Colonial interest groups acquired sub-cultures which enabled them to either retain their position as allies and articulate their interests or enabled them to insulate themselves from the perceived injustices of the system but at the same time seek to put right a historic wrong. The Protestant chiefly groups, especially in Buganda and, to some extent, in the rest of the country for a long time took their political dominance for granted.

Groups, whether religious, ethnic or regional, which had benefited by the colonial presence, acquired sub-cultures of possessiveness. The religious groups such as the Catholics and Moslems, under the colonial public transcript, had to come to terms with their political marginality since they were not powerful enough to challenge imperial hegemony. This outlook greatly influenced their political behaviour at the height of colonial rule. Whilst they recognised that they could not overturn the colonial formula, they always sought for a fair deal in matters related to allocation of chieftainships but short of overthrowing the Protestant establishments. The Catholic groups, especially took advantage of what Dr. Waliggo calls "exile mentality" in the case of the Catholic Church in Buddu, to generate resources to be autonomous in the imperial setting by building their own schools, socializing their followers with latent political culture which they would call into play at an opportune moment.20 The result was that in the Catholic groups a sub-culture of political psychochronic sense of deprivation was generated. This grievance consisted of their perceived deprivation of not being allowed to provide candidates for Kabakaship, Katikiroship, the majority of chieftainships in Buganda and the rest of Uganda.21 This grievance in Buganda was heightened when Matayo Mugwanya, the omulamuzi, was denied a Katikiroship by the Kabaka.

As pointed out earlier, the Moslems, with their political, educational and numerical disadvantages, were more conditioned to accept their political marginality and only sought patron-client relationships with their Protestant counterparts. Moslem political alignments under colonial rule and even thereafter were mainly dictated by their weak political position. Political considerations could not dispose the colonial power to make political resources available to Moslem groups, a fact which heavily influenced Moslem political behaviour. 22

The political sub-cultures of ethnic groups were conditioned by their statuses defined under colonial rule. As we have pointed out earlier, through the 1900 Agreement, the political pre-eminence of Buganda was assured and the ruling groups always sought to defend Buganda interests as perceived by them. This pre-eminence generated into the Buganda ruling groups a sub-culture of possessiveness. The subcultures of other ethnic groups were to some extent conditioned by this political pre-eminence of Buganda. Some ethnic groups looked on the apparent political success of Buganda as an object for emulation and sought institutional arrangements they believed could promote their interests along Buganda's political successes.23 This was particularly the case with Busoga's ruling groups which agitated for "Mailoland" and an "Agreement". The Banyoro, however, believed that Buganda had been expanded at their expense and throughout colonial rule petitioned for the recovery of their "lost counties". The historical role of Buganda during the colonial conquest had a bearing on the attitudes and subsequent political behaviour of some ethnic groups especially in the West and North. As Gingyera-Pinycwa points out, the North remained a backyard of Uganda politics until the emergence of political parties which, according to him awakened the North politically, and which the northern political leaders made effective use of.24 In the absence of local meaningful resources to fall back on, it was more rewarding to these leaders to make a bid for central institutions, but here we are anticipating. In any case, colonial developments, especially political ones, were interpreted in the North as instances of material and political deprivation.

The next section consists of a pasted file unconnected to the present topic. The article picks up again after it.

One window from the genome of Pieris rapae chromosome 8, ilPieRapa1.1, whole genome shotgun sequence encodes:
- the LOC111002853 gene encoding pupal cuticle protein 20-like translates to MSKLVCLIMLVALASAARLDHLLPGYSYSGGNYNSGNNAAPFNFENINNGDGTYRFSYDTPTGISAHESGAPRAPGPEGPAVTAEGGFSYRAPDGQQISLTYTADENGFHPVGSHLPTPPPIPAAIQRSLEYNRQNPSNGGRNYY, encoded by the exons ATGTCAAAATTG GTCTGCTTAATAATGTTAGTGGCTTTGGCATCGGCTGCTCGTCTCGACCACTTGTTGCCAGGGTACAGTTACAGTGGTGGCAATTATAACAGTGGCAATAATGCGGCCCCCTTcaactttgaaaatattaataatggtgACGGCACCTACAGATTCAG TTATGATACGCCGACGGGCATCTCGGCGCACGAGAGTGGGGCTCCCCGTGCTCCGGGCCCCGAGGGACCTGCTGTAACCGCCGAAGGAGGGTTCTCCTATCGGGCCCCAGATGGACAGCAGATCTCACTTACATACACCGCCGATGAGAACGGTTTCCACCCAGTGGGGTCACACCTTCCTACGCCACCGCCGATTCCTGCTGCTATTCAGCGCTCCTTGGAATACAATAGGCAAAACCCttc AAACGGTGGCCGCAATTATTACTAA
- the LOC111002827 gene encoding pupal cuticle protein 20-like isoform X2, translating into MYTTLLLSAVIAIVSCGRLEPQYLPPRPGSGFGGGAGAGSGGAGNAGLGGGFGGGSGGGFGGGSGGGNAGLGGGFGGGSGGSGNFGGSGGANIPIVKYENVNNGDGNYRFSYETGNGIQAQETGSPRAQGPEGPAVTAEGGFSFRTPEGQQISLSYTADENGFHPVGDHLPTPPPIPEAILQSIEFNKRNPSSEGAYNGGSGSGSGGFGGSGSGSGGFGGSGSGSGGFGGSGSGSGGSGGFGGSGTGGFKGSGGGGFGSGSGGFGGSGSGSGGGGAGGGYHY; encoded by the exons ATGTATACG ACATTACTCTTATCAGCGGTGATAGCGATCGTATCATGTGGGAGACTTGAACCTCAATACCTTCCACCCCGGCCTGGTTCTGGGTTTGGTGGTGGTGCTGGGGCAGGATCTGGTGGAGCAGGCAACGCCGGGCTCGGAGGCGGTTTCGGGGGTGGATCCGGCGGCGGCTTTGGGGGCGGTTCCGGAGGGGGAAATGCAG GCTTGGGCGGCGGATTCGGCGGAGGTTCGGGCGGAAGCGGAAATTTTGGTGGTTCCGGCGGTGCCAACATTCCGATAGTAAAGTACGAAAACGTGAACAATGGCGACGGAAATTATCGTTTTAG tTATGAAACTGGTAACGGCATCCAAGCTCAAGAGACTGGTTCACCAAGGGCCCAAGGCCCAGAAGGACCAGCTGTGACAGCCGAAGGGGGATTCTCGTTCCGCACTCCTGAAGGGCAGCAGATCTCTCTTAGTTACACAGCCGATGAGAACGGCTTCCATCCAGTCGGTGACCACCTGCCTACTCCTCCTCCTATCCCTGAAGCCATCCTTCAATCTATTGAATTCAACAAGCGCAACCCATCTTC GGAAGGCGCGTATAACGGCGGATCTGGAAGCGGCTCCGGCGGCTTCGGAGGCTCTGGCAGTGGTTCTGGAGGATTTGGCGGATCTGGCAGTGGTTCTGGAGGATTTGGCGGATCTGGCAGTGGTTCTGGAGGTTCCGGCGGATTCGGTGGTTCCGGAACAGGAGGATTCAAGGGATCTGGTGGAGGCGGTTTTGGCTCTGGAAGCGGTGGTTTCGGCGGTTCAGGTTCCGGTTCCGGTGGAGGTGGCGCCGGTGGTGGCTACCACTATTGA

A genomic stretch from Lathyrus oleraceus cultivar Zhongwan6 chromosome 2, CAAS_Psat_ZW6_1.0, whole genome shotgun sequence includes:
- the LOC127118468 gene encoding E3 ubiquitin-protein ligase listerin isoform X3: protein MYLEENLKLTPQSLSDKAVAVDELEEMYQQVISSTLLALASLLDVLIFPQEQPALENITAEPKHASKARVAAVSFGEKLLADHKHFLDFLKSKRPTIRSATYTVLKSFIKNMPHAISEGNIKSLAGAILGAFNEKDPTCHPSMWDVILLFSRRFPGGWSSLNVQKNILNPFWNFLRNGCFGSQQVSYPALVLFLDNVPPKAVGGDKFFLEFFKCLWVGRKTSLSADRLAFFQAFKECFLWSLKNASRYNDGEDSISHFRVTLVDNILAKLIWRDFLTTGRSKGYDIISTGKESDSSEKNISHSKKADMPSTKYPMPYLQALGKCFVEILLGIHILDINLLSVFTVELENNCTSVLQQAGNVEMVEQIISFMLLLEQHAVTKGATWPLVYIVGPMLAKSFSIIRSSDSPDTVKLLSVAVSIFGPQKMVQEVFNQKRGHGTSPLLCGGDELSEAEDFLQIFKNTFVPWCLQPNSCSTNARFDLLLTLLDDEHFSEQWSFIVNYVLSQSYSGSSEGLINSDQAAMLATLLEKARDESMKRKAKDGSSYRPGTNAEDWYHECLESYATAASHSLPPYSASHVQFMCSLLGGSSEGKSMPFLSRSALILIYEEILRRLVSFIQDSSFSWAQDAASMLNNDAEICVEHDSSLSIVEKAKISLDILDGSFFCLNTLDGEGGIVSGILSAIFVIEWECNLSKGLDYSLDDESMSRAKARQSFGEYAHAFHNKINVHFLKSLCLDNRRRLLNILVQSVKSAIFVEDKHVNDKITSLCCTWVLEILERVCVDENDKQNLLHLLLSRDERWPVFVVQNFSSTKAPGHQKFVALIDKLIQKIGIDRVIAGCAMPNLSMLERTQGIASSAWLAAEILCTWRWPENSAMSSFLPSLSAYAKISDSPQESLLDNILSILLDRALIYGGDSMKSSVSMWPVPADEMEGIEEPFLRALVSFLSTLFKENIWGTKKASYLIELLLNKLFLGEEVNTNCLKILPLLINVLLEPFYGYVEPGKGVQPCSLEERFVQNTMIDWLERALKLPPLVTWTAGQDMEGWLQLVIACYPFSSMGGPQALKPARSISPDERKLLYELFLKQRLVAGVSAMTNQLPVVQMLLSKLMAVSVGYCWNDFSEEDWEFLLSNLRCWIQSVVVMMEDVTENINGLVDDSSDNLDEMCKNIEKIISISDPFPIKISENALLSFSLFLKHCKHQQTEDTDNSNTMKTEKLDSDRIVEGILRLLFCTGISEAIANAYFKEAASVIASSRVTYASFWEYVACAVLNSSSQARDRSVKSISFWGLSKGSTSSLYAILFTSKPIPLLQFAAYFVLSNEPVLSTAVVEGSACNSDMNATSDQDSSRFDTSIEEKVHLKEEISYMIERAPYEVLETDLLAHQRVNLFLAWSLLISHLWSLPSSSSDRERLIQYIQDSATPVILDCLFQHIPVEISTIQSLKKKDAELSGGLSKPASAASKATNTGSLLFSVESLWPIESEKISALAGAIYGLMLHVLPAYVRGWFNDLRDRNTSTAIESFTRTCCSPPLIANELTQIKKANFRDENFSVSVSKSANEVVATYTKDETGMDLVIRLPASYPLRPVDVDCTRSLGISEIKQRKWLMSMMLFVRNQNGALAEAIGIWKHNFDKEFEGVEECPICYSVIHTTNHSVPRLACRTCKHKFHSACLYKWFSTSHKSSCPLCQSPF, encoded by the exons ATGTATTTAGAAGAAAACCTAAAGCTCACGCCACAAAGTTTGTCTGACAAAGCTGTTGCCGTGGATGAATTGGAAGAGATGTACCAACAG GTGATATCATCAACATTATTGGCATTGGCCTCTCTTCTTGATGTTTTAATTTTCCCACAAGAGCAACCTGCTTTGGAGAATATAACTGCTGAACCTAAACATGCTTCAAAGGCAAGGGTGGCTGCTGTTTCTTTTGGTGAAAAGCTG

These religious and ethnic sub-cultures operated in a colonial context whose central institutions were foreign, remote, authoritarian and paternalistic. This went further to strengthen these sub-cultures. We, however, recognise that all political systems have sub-cultures, but political sub-cultures are not negative in systems which are well integrated and have central institutions which can successfully mediate between these sub-cultures. But those sub-cultures were destined to play a negative role in a situation where central institutions, foreign, remote and authoritarian were to be competed for and "captured" by groups whose sub-cultures were dominated by "missions of putting historical wrongs right" or of "missions" of retaining what had belonged to them historically. In our discussion, we have not focused on two groups, trade unions and youths/students included in this study. Nascent trade unionism may be seen in Kivu's African Motor Drivers' Association and Musaazi's Federation of Uganda Farmers. Colonial harassment and subsequent local government reforms weakened the trade union movement until well into the 1950s. Colonial education, basically elitist, took care that there were not enough educated youths to constitute a political threat. Such youths as formed the native associations of the 1920s and 1930s were eventually absorbed into local government structures. In any case, the basic constituencies for political action were the ethnic arenas.